Don’t try to get it all done in one day either, since heavy cleaning can exhaust you and can even throw you into having early labor contractions.
Start executing your plan for your home birth space and meal preparation about a month and a half in advance.
If you do it this way, you’ll simply need to touch up your home every few days with light cleaning instead of having to do some deep cleaning when you actually could go into labor.
I know nesting has brought me to some pretty heavy cleaning, so it’s important to resist any urge to do the cleaning that could hurt your back or your abdomen.
Breathing in the chemicals from cleaning products is also a no-go, try to purchase plant-based cleaning products when possible.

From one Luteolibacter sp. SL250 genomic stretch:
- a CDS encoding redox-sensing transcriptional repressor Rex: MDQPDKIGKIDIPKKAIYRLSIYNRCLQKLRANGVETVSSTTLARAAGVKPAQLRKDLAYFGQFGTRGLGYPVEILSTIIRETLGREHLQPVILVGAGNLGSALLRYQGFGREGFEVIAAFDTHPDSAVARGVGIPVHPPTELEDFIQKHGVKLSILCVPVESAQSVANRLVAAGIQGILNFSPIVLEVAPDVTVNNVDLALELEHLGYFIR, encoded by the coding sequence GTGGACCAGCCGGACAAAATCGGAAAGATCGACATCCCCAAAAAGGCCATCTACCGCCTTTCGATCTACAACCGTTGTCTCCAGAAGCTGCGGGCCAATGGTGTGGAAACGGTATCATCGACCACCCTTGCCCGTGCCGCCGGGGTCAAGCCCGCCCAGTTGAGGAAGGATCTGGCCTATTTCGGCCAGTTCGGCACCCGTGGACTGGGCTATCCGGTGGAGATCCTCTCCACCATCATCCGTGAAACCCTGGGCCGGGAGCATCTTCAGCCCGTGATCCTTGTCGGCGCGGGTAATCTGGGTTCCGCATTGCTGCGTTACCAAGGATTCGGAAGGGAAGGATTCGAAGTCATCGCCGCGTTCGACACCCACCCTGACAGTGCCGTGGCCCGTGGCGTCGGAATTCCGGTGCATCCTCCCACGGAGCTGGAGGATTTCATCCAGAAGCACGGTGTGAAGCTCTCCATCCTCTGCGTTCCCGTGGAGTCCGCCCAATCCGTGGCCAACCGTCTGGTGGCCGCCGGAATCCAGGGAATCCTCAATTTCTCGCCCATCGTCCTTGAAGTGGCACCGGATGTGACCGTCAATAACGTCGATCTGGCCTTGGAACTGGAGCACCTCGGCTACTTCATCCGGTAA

Avoid breathing in bleach at all costs, your body is much more sensitive at the end of pregnancy, and if you’re unsure about a product then just wait it out until you can ensure a safe option.
One good trick is to use soap nuts on your home since they are highly antimicrobial and antibacterial they are a great option for an organic cleaning solution.
Now that you know the nitty-gritty details of your home preparation for a homebirth, the next step to implement is having fun.
Remember to smile and have fun along the way! A happy healthy mamma equals productive smooth labor and delivery of her baby – relax and enjoy the last few months before giving birth to your bundle of joy.